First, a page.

May 31, 2015
Rom 8: 14-17
Matt 28: 16-20
St. Ursula, Mt. Vernon, N.Y.
Someone was quoted anonymously in America magazine as saying: “I think a good life is one where you find out who you really are.” Today’s liturgy enables believers to discover who we really are: “Those who are led by the Spirit are sons of God” (Rom 8: 14).
Holy Name of Jesus Church
In Jesus’ name God adopts us into his family as his children and his heirs “with Christ” (Rom 8:17), to inherit—as a gift God freely gives us (“not by human choice”)—the same glory, the same eternal happiness, that Jesus enjoys in his human nature after his resurrection and ascension—the human nature that Jesus shares with us thru his conception of the Virgin Mary, the human nature that he has used as the means of sharing the glory of his divine nature with us.
According to St. Matthew’s Gospel, just before ascending into heaven Jesus commissions his apostles to go forth and “make disciples of all nations” (28:19). They are to do that by baptizing and teaching (28:19).
Presumably some teaching is to precede the Baptism of adults, and that has always been the Church’s practice. But teaching also is to follow Baptism, which also was the practice of the ancient Church. In today’s Church, in which most people are baptized as infants, that teaching role is taken up, or is supposed to be taken up, 1st of all by parents—Pope Francis recently reminded parents of their responsibility—and then by the extended family and the parish community.
And we must add Confirmation, which is part of our Christian initiation. The reception of the sacraments doesn’t mean that our conversion is complete or our learning is complete. The sacraments of initiation are only the beginning of our journey with Christ toward the “long life on the land which the Lord” our God is giving us forever (cf. Deut 4:40), which isn’t a geographical place like the land of Israel, but “our true native land,” our true homeland, in the Father’s house. In Christ’s name the Church continues to teach us, and she continues to call us to conversion: to reject whatever is sinful in our lives and to adopt more virtuous ways of living. So, dear disciples of the Lord Jesus, your religious instruction must always continue—thru the reading and study of sacred Scripture, other religious reading, participation in the sacred liturgy and in parish life (even in your new parish), study, discussion, and prayer.
Jesus’ command, followed by the Church for 20 centuries, is to “baptize disciples in the name of the Father and of the Son and of the Holy Spirit” (Matt 28:19). To do something in someone’s name is to invoke that someone’s presence, his power, his authority. An ambassador, e.g., speaks and acts in the name of his country; a police officer acts in the name of the city or state; a lawyer speaks in the name of her client. In biblical terms, the name “can be considered as a substitute for the person.” To be baptized “in the name of” the Holy Trinity, then, is to come under the influence and authority of the Trinity, to be put into a relationship with these 3 Persons. From Paul’s writings we know that’s a relationship of family, of being sisters and brothers of Christ in his humanity, of being adopted as God’s children. What a noble gift God has given us!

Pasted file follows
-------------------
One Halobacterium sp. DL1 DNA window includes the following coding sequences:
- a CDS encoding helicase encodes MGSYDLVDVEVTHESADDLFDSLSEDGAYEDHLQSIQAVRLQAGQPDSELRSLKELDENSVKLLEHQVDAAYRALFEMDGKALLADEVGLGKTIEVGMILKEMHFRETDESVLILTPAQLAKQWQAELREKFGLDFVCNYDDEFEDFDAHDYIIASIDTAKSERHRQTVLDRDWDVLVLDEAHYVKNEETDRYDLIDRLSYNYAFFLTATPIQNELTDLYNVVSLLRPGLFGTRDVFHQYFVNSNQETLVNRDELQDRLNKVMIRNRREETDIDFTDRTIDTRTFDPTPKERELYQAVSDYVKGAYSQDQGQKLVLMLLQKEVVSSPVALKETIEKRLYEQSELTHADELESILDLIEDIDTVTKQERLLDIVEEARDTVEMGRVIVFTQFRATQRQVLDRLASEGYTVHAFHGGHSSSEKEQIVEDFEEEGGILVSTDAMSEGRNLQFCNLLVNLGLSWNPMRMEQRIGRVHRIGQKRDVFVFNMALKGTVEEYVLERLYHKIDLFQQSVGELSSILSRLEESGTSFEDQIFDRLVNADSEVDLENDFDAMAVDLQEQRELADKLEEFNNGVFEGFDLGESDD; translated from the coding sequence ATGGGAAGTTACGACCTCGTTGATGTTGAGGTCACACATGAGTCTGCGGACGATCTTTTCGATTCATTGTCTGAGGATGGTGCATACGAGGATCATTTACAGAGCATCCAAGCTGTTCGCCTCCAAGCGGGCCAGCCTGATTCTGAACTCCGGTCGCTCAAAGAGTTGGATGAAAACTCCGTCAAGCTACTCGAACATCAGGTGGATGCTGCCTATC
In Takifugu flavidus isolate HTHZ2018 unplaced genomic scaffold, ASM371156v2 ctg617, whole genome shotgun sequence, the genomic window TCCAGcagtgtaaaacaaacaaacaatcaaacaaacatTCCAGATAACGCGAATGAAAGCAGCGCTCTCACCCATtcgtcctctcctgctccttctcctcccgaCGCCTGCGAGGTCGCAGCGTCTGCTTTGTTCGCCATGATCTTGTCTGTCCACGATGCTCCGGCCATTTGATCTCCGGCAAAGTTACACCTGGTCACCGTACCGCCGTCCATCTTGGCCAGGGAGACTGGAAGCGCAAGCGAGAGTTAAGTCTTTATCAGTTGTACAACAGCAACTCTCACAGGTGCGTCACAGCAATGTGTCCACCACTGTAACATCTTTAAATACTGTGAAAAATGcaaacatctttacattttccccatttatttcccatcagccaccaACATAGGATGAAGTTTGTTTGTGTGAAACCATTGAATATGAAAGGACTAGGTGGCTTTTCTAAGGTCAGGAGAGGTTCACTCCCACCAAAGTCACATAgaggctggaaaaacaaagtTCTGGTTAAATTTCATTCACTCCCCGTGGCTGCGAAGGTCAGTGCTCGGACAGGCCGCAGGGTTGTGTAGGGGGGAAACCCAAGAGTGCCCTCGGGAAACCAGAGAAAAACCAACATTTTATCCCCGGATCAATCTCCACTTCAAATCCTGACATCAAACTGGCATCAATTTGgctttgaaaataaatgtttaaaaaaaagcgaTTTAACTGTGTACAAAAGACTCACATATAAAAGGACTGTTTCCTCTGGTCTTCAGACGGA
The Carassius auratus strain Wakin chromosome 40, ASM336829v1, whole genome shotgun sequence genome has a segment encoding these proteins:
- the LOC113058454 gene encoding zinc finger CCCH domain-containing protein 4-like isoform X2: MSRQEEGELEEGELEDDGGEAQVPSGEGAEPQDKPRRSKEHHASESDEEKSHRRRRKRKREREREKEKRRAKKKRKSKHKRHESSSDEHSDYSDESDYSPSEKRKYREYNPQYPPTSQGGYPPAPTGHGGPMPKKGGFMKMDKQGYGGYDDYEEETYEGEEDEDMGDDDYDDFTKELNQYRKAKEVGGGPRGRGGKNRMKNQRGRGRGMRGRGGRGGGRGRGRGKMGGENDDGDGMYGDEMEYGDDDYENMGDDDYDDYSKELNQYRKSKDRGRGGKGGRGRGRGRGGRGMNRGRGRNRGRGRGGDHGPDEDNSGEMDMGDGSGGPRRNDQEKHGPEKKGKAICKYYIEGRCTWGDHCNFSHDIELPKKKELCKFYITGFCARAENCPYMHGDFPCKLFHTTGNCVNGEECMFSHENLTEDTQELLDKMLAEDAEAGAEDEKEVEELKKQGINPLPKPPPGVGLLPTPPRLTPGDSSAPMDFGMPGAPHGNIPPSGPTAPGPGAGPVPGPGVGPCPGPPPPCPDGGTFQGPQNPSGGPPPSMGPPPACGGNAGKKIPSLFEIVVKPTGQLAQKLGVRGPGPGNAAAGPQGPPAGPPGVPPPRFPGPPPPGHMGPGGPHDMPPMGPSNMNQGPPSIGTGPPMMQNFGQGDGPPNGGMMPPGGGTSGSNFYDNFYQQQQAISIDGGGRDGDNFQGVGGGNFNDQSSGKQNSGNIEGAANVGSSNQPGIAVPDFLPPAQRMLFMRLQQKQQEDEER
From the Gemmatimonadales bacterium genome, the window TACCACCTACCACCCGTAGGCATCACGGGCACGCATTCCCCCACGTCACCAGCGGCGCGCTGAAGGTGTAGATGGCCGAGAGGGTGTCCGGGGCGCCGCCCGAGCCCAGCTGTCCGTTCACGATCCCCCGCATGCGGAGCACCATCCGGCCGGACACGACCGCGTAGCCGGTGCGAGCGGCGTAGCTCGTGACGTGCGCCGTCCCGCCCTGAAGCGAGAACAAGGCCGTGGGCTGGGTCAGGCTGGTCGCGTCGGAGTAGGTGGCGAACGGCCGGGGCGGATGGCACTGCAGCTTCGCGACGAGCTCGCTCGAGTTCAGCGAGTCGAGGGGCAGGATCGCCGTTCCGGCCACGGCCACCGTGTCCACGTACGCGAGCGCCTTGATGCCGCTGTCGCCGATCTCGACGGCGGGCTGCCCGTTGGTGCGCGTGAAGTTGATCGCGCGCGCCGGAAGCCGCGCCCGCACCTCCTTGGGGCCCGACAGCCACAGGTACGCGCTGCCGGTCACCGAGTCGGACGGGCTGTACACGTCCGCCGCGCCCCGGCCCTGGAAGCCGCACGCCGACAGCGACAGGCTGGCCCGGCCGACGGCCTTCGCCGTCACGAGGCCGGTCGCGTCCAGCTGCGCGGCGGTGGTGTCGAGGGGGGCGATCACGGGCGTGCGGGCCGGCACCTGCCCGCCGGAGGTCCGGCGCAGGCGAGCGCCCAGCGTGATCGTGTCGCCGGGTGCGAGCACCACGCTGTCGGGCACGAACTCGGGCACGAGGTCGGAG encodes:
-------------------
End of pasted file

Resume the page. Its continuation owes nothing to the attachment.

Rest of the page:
Hendrik von Balen (1620)
St. James Church, Antwerp
The Holy Spirit, sent by Jesus, adopts us as God’s children and gives us the right to call God our Abba, our papa, our daddy, as Jesus did in his prayer (Rom 8:15). This is how much God loves us; this is how familiar he wants us to be with him—familiar, as in “comfortable with, at ease with”; familiar, as in “part of the family, at home with.” The Spirit leads us to become God’s children, and he leads us to respond to God’s gift by praising our Father in Jesus’ name, giving the Father thanks together with Jesus, communing with Jesus in the Holy Eucharist. We invoke the Spirit over our bread and wine that he may transform those earthly elements into the body and blood of Jesus, just as he transforms us in Reconciliation from sinners into grace-filled saints. The Spirit enables us to suffer, even, as Christ suffered; maybe not suffer persecution for our Christian faith, as many of St. Paul’s readers had to and some of our brothers and sisters are suffering in the Middle East; but to suffer all the common afflictions that come with our humanity, including physical pain, illness, grief, etc., and to unite our sufferings with those of Christ—which we can do because the Holy Spirit acts in us. The time is at hand, however, when we may also have to suffer socially and financially for the faith because our increasingly secular society is gradually making it harder for us to practice our faith outside the walls of the church building. “If only we suffer with Christ, we may also be glorified with him” (Rom 8:17), i.e., take our places with him in the Father’s house as heirs of God’s kingdom, as beloved, faithful sons and daughters. That’s who we really are.